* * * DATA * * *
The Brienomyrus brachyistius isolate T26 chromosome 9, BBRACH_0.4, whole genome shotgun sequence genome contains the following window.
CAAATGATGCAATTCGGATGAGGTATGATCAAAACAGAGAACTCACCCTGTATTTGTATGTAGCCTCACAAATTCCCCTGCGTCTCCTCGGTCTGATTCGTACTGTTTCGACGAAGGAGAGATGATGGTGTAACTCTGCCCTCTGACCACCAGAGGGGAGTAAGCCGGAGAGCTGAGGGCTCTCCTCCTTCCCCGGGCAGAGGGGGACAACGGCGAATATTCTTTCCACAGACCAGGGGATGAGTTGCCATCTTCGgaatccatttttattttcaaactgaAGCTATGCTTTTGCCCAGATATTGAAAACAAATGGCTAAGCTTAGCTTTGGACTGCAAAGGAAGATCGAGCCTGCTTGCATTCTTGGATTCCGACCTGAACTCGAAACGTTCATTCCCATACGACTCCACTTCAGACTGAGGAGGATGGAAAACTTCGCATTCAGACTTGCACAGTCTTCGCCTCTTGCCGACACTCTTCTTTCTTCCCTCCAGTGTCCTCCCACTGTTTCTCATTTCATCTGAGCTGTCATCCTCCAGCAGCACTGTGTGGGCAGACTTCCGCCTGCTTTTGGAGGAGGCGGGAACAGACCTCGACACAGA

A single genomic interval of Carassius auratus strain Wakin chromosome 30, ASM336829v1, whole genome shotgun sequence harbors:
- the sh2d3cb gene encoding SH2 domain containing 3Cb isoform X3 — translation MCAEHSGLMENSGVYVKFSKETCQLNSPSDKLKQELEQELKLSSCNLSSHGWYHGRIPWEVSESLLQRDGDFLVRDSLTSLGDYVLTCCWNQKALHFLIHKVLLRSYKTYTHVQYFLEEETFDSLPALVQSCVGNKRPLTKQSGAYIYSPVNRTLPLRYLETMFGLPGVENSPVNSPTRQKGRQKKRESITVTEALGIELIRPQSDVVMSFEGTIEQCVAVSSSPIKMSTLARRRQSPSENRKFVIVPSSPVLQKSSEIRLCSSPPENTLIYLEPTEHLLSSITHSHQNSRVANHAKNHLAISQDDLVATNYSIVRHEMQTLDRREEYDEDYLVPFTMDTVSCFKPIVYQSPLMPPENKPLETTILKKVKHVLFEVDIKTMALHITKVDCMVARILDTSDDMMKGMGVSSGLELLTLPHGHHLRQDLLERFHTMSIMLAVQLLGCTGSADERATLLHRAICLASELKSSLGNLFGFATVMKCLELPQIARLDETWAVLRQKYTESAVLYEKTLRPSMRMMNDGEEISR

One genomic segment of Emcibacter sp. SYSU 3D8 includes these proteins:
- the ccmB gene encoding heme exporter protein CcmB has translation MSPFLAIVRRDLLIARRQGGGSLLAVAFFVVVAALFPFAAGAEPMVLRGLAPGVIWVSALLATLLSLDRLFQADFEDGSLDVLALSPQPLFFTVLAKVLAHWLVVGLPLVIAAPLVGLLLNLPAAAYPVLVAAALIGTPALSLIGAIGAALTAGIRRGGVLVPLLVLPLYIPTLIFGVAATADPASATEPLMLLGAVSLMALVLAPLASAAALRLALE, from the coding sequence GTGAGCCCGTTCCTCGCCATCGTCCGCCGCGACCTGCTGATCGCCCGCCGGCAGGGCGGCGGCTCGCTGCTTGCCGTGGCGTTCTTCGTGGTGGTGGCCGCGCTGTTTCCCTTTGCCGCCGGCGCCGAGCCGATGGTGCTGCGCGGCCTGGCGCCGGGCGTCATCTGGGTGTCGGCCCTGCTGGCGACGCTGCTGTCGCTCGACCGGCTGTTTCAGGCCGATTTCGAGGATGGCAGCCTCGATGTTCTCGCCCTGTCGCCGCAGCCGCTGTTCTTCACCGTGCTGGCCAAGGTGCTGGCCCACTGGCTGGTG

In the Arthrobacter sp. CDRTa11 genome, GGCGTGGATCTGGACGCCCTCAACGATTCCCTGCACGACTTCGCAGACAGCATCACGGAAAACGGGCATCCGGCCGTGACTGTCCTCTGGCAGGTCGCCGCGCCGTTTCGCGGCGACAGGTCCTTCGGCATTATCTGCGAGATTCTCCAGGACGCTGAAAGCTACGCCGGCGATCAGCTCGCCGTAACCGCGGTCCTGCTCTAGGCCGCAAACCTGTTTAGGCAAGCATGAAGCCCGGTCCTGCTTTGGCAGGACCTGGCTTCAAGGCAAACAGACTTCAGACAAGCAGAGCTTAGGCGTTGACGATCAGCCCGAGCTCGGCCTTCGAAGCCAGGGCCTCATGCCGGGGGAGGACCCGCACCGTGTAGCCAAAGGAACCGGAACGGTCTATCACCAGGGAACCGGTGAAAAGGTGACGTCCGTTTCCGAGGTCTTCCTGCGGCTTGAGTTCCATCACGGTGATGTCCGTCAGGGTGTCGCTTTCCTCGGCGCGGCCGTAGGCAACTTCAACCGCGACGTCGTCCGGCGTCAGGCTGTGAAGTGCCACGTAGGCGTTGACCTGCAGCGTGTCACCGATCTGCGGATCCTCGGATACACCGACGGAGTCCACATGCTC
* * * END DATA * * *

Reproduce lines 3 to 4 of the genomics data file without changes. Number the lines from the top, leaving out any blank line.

A single genomic interval of Carassius auratus strain Wakin chromosome 30, ASM336829v1, whole genome shotgun sequence harbors:
- the sh2d3cb gene encoding SH2 domain containing 3Cb isoform X3 — translation MCAEHSGLMENSGVYVKFSKETCQLNSPSDKLKQELEQELKLSSCNLSSHGWYHGRIPWEVSESLLQRDGDFLVRDSLTSLGDYVLTCCWNQKALHFLIHKVLLRSYKTYTHVQYFLEEETFDSLPALVQSCVGNKRPLTKQSGAYIYSPVNRTLPLRYLETMFGLPGVENSPVNSPTRQKGRQKKRESITVTEALGIELIRPQSDVVMSFEGTIEQCVAVSSSPIKMSTLARRRQSPSENRKFVIVPSSPVLQKSSEIRLCSSPPENTLIYLEPTEHLLSSITHSHQNSRVANHAKNHLAISQDDLVATNYSIVRHEMQTLDRREEYDEDYLVPFTMDTVSCFKPIVYQSPLMPPENKPLETTILKKVKHVLFEVDIKTMALHITKVDCMVARILDTSDDMMKGMGVSSGLELLTLPHGHHLRQDLLERFHTMSIMLAVQLLGCTGSADERATLLHRAICLASELKSSLGNLFGFATVMKCLELPQIARLDETWAVLRQKYTESAVLYEKTLRPSMRMMNDGEEISR